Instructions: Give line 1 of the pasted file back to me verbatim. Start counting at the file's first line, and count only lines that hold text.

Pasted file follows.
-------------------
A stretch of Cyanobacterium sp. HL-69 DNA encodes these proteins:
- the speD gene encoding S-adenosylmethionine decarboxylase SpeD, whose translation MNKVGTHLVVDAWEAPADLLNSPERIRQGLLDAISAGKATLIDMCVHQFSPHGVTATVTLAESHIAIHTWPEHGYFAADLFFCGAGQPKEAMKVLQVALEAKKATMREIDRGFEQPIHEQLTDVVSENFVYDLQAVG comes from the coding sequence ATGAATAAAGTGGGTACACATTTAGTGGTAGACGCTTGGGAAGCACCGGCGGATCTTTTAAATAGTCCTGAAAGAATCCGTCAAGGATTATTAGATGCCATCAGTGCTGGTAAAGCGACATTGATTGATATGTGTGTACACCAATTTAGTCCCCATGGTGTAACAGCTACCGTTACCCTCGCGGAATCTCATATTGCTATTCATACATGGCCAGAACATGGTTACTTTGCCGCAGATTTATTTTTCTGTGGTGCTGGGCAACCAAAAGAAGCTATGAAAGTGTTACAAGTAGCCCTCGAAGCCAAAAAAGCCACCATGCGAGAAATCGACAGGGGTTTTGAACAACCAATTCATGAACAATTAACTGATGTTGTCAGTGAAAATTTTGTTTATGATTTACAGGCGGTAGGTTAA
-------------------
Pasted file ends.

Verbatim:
A stretch of Cyanobacterium sp. HL-69 DNA encodes these proteins: